Celebrating the art of science is something the University of Wisconsin-Madison Cool Science Image Contest has been doing since its inception 10 years ago as part of The Why Files. The 2020 winning images include entries as diverse as videos of neural stem cells, eye-ball licking geckos and yes, even a picture of rock: actually a thin section of tractolite, an igneous rock composed of feldspar and olivine collected near Duluth Minnesota form the Proterozoic Mid-continent Rift. This image was collected by Natalie Betz, PhD, Associate Director of the UW-Madison Master of Science in Biotechnology program and her daughter Anya Wolterman, a recent graduate of Macalester College with degrees in Geology and Physics. Natalie has a long-time connection with Promega and the BioPharmaceutical Technology Center Institute, so we reached out to her to get the perspective of a contest entrant. Natalie is answering for both her and her daughter while her daughter is away doing some trail maintenance in the Rockies and is not available for comment.
Promega Connections: Why did you decide to enter the UW Cool Science Image contest?
Today’s article is written by guest blogger Vince Debes, this year’s winner of the Promega Art Contest for Creative Scientists. He will be starting a Master of Science program in Geological Sciences in the School of Earth and Space Explorationat Arizona State University this fall.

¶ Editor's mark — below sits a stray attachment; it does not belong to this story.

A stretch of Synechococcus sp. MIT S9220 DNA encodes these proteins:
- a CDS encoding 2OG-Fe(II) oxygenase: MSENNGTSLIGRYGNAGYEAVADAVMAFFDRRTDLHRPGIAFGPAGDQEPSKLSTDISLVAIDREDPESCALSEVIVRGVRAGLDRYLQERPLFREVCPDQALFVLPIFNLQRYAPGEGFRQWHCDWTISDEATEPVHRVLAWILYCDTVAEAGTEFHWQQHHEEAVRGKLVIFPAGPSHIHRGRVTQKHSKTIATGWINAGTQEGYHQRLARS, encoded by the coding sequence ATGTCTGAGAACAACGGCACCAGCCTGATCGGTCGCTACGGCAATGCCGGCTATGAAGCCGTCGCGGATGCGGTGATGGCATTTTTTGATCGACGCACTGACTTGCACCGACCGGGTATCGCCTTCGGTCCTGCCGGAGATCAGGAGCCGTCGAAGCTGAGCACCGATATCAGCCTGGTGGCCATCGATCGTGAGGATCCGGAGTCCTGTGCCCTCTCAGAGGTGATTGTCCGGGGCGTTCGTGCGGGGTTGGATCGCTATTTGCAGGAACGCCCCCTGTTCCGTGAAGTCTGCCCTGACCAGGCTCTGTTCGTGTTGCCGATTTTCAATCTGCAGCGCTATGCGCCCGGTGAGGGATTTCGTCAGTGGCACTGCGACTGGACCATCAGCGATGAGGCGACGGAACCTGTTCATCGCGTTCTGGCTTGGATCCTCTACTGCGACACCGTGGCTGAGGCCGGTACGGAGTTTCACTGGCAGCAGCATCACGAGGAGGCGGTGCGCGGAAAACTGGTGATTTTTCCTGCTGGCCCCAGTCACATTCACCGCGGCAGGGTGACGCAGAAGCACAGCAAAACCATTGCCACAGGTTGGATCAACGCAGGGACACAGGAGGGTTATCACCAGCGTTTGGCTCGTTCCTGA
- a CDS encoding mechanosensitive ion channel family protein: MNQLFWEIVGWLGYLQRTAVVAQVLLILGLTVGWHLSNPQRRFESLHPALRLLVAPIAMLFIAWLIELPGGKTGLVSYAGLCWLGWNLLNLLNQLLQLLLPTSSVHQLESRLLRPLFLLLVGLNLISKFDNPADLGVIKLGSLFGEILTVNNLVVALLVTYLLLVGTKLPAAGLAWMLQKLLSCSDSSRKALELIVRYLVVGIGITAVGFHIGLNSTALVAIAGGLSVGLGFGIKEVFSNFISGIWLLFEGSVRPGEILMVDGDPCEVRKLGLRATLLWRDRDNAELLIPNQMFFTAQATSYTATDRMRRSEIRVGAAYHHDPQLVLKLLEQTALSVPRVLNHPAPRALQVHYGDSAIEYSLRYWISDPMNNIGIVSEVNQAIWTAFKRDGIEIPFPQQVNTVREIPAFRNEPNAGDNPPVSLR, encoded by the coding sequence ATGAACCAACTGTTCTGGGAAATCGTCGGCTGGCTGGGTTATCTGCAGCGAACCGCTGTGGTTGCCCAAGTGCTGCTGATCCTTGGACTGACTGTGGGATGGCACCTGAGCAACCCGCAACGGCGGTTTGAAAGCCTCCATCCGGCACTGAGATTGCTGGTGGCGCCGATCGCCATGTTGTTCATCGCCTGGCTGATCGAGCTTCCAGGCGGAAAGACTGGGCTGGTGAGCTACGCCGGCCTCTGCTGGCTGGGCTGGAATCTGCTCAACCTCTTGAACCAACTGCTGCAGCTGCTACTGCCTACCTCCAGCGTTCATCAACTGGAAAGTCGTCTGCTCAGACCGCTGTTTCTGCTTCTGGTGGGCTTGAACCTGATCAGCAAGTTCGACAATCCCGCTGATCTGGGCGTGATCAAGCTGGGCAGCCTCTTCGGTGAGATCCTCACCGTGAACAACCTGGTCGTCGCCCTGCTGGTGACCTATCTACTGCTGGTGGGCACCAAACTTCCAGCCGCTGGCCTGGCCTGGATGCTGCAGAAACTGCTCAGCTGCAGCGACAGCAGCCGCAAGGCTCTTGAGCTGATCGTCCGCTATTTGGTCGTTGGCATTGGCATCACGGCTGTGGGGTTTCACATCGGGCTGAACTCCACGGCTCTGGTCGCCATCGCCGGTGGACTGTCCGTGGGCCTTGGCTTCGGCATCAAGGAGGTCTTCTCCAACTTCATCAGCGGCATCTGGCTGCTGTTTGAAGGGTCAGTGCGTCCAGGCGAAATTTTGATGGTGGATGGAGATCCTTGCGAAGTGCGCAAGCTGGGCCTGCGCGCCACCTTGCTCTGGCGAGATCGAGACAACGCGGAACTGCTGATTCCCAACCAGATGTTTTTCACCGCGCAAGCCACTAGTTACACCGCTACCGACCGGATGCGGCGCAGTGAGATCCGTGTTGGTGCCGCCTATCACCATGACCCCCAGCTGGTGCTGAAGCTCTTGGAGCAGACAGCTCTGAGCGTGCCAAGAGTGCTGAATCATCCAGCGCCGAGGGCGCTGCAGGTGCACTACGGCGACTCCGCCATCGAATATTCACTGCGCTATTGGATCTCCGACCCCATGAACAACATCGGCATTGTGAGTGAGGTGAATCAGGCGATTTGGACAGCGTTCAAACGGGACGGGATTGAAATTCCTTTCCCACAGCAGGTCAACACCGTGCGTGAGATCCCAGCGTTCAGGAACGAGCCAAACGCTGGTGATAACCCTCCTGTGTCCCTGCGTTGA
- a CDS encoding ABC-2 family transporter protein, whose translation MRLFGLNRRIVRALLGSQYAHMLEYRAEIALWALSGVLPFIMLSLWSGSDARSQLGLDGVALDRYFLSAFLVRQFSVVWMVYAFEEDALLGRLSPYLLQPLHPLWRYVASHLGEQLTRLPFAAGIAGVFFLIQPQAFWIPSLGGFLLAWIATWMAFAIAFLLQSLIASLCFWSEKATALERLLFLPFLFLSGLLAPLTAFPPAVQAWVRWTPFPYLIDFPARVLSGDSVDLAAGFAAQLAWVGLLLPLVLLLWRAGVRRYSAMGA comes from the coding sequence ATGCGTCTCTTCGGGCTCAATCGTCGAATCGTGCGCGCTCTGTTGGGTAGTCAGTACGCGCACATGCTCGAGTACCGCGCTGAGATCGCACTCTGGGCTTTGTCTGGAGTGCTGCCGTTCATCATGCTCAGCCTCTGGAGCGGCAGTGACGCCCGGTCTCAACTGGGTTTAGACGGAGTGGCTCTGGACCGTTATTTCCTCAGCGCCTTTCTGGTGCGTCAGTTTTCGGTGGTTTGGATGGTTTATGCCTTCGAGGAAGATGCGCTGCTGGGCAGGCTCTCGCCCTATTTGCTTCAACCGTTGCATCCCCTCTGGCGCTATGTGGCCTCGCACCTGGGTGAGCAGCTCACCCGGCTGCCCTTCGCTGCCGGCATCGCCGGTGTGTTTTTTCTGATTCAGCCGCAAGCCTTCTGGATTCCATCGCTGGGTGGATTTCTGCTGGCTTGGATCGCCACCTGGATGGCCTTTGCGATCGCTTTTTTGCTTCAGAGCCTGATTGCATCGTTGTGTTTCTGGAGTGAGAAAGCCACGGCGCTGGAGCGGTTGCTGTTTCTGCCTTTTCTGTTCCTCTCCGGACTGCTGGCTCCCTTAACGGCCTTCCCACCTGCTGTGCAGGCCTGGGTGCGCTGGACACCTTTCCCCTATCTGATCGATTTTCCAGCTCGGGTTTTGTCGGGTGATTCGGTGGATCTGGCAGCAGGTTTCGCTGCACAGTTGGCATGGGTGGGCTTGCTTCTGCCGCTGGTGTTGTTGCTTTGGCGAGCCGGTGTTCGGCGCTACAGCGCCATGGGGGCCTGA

It’s incredible how seemingly insignificant actions can lead to major events years down the road. When my partner and I were testing out our new camera shutter remotes in the Grand Tetons on the way to do field work in Yellowstone, I never imagined an image we captured would lead to a grand prize in the Promega Art Contest for Creative Scientists. The four-minute-long exposure was taken at midnight with a full moon and shows the ghostly, almost imperceptible, movements of Colter Bay marina vessels against a backdrop of trailing stars and the stolid Tetons.
Joe Willie Smith has always been a creator. As a young child growing up in Milwaukee, his mother encouraged him to make art and find beauty in the everyday. Following years of work in printing and graphic design (including posters for Gil-Scott Heron and Chaka Khan), Smith began channeling his inspiration and creativity into building playable “sonic sculptures” out of found objects. “They’re not all considered instruments…sometimes I just make soundscapes out of them,” Smith says.
As the artist-in-residence for the Promega Fall Art Showcase, Smith set out to create a sonic sculpture from collected items from the Promega campus. He planned to perform on the instrument at the opening of the Art Show, but his creative process led to something much more—a collaborative experience in sound and color.
Today’s guest blog is written by Aparna Shah, a Post-Doc at Johns Hopkins University. Aparna visited the Promega campus in Madison, Wisconsin on January 18, 2019 and offered to share her experiences.
I don’t recall ever having won a contest before, let alone the grand prize! In fact, I did a double take when I first read the email informing me that my SciArt submission had been selected as a winning entry for the Promega Art Contest for Creative Scientists. What did I win, you ask? A free trip to Madison, WI to meet with the team behind the contest and explore Promega’s headquarters!